1502, Venice: ALDUS MANUTIUS

The poetry of the Comedy emerged from beneath a sea of exegetical commentary for the first time in more than twenty years in this edition produced by the most celebrated printer and publisher of Renaissance Italy, Aldus Manutius. The text differed radically from the Landino vulgate which had established itself during the last decades of the 15th century. The text of the 1502 Aldine, which was to become the vulgate for the next 300 years, was prepared by no less than the literary arbiter of the Italian High Renaissance, the Venetian humanist and courtier Pietro Bembo (1470-1547). Bembo is most familiar outside of Italy for his Neoplatonic discourse on love in the last book of Castiglione's The Book of the Courtier, or for Titian's majestic portrait of him (1540) shortly after his elevation to the cardinalate.

Bembo had already prepared for Aldus in 1501 an influential edition of Petrarch's Canzoniere. Together with his 1502 Dante, Bembo's editions of the vernacular Italian classics represent the practical (and polemical) point of departure for the Venetian's promotion of a vernacular literary tradition. His efforts in the philological, editorial, and poetic arenas led to a general recognition of a distinguished vernacular tradition worthy of canonization no less than the Latin and Greek traditions idolized by the humanists. Bembo's linguistic and rhetorical reform of the Italian vernacular found its mature expression in his vernacular humanist manifesto Le prose della volgar lingua (1525), where the Venetian proposed the 14th-century classics Petrarch and Boccaccio as vernacular models for poetry and prose respectively, just as Virgil and Cicero served as humanist models for Latin eloquence.

Thus, the linguistic provocation of the non-Tuscan incunable editions of the Comedy to which Landino had responded in 1481 was renewed at the beginning of the 16th century by this Aldine edition of the poem. Bembo, a member of the Venetian patriciate, presumed to teach the Florentines about their own vernacular classic and their own language. In fact, Bembo's edition was undertaken with a philological acumen unprecedented for vernacular works and unusual even for Latin classics. For the first time, the text's abbreviations were explained and the words divided according to grammar. Punctuation is abundant, and the use of the apostrophe and many accents are regularized. Most importantly however, Bembo circumvented the corrupted 15th-century Landino vulgate by basing his text upon an authoritative 14th-century manuscript of the poem, which, originally a gift of Boccaccio's to Petrarch (Vat. lat. 3199), had found its way into the formidable library of Bembo's father, Bernardo. Bembo copied out the entire text in his own hand (Vat. lat. 3197) and presented the copy to Aldus for printing.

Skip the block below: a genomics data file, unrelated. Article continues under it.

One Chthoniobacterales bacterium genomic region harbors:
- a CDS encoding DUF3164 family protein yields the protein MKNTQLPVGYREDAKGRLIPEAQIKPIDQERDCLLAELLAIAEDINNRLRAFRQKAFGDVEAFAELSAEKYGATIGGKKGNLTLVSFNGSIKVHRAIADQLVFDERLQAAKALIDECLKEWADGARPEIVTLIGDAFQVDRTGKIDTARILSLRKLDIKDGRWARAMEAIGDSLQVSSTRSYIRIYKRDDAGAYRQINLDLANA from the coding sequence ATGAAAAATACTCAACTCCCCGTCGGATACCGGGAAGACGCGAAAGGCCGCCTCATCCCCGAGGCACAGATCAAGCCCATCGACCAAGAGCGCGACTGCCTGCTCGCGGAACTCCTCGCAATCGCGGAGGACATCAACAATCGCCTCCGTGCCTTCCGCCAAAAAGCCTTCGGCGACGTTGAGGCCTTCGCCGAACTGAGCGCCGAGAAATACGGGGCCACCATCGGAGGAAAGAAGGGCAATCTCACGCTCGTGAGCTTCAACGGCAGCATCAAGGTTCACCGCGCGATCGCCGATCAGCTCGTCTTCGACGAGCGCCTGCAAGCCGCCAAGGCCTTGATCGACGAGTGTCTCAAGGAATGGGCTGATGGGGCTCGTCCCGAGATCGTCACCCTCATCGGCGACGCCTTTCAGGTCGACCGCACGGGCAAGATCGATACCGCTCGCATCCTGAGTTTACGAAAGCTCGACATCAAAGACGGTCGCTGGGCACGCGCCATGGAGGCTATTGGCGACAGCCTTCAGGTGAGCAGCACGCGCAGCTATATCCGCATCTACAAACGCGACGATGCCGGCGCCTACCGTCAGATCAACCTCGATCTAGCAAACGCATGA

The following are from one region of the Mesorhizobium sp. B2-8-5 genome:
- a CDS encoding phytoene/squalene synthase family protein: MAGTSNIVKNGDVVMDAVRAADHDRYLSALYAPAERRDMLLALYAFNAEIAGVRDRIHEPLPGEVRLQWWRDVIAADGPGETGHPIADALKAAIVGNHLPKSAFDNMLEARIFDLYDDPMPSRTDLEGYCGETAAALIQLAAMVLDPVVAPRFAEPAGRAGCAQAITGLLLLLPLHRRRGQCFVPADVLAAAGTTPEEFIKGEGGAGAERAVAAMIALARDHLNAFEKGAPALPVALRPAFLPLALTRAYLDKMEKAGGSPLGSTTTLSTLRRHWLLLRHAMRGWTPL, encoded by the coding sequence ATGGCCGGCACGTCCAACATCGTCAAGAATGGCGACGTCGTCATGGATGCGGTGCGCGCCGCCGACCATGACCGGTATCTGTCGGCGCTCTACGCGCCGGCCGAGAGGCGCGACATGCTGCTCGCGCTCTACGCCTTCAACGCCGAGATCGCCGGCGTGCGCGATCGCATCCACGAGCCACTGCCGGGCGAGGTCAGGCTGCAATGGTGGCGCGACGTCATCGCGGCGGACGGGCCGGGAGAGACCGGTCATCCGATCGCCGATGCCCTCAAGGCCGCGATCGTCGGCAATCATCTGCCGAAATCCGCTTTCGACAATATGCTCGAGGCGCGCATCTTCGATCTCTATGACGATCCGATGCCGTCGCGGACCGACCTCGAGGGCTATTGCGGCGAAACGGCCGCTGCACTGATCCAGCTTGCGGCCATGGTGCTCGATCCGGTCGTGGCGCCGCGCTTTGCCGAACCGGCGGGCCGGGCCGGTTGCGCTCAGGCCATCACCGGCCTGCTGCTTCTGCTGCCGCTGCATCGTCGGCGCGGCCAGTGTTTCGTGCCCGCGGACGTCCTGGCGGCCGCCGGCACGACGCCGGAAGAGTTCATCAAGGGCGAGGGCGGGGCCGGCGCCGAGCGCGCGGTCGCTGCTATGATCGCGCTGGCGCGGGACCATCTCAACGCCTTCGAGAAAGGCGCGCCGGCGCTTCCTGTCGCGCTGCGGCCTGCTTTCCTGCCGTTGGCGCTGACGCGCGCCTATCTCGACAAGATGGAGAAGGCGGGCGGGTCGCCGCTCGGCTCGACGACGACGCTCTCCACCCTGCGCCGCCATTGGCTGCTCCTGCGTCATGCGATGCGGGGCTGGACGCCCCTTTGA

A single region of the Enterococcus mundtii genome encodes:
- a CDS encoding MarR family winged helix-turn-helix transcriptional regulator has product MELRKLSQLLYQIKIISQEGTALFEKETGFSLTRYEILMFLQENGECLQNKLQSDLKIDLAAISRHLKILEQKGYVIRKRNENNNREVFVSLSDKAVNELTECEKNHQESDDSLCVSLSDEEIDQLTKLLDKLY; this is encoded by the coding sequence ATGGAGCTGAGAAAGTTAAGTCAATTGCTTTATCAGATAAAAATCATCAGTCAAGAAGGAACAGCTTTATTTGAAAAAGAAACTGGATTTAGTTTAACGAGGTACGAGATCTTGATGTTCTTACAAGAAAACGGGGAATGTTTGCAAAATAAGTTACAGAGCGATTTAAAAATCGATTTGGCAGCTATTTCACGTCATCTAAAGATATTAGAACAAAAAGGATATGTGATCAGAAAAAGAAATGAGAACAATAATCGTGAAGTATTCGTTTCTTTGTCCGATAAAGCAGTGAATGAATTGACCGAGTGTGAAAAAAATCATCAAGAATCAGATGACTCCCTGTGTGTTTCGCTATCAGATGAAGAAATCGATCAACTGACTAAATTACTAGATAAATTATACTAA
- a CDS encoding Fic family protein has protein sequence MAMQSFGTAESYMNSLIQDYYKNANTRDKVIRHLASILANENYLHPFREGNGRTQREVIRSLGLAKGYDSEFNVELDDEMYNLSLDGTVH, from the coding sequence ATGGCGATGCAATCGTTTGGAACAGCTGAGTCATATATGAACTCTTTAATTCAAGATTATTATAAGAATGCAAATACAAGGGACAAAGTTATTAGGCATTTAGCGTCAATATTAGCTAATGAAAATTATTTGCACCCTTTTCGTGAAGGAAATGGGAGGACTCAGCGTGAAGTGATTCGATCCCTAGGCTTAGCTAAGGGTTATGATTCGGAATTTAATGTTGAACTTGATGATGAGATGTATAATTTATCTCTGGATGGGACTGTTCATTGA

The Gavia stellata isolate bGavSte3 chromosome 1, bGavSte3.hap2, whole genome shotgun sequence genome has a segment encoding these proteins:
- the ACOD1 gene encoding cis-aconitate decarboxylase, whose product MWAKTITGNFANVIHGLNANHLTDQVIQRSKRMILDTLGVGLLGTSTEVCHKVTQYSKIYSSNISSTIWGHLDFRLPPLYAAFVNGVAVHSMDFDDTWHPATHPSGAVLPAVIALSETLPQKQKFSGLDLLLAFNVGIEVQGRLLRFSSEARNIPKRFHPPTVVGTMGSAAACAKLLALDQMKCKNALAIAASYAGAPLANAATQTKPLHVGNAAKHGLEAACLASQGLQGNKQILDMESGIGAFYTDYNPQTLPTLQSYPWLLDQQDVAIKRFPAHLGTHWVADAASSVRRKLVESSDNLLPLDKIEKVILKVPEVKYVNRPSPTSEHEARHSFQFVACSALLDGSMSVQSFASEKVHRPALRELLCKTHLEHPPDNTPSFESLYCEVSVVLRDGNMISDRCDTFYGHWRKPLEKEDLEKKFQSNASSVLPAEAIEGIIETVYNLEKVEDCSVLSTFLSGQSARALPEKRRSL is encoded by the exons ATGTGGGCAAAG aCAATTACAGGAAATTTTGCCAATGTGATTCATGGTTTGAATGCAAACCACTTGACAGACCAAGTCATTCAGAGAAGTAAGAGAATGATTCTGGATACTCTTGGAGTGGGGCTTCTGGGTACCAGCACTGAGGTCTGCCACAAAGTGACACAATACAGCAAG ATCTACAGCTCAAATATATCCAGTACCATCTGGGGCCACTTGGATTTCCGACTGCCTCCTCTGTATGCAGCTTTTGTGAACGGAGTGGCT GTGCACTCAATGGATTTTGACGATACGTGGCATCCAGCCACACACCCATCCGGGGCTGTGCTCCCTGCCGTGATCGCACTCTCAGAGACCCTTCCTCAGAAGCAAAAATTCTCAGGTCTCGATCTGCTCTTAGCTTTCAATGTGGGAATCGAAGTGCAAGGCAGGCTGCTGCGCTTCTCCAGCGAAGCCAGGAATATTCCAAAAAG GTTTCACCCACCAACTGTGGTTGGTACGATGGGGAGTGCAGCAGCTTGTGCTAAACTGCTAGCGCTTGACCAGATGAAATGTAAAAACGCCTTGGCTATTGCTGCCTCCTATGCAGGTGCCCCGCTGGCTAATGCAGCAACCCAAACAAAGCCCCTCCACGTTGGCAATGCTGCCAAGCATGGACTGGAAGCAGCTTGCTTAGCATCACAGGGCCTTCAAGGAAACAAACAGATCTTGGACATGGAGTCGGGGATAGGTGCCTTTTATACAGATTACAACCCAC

It was as if the poem had never been printed before: the 15th-century vulgate was swept aside. Bembo's text was to become the basis for every subsequent edition of the Divine Comedy until the late 19th century. The result was a linguistic restoration of the work to Dante's own pre-humanistic age. While Bembo's edition represented a radical improvement of the text from an objectively philological perspective, it also had the effect of revealing the distance between Dante and the rhetorical sensibilities of the High Renaissance, whose idol was increasingly the urbane and psychologically exquisite Petrarch. As Bembo himself wrote in his Prose della volga lingua:
And how much better a poet he [Dante] would be than he already is, if he had not wished in his verses to appear more than a poet in men's eyes. For while he wanted to appear in his poem to be a master of each of the seven arts, of philosophy and of all Christian subjects too, he excelled less and was less perfect in his poetry. (Bk. II)
Although Bembo's Aldine edition represents an important advance in the philological recovery of the vernacular classic, paradoxically it marks the beginning of a process of marginalization of the Comedy within the context of the Italian literary canon, especially in relation to Petrarch -- a trend which in Italy would not be fundamentally reversed until the 19th and 20th centuries, by Romanticism and Modernism respectively.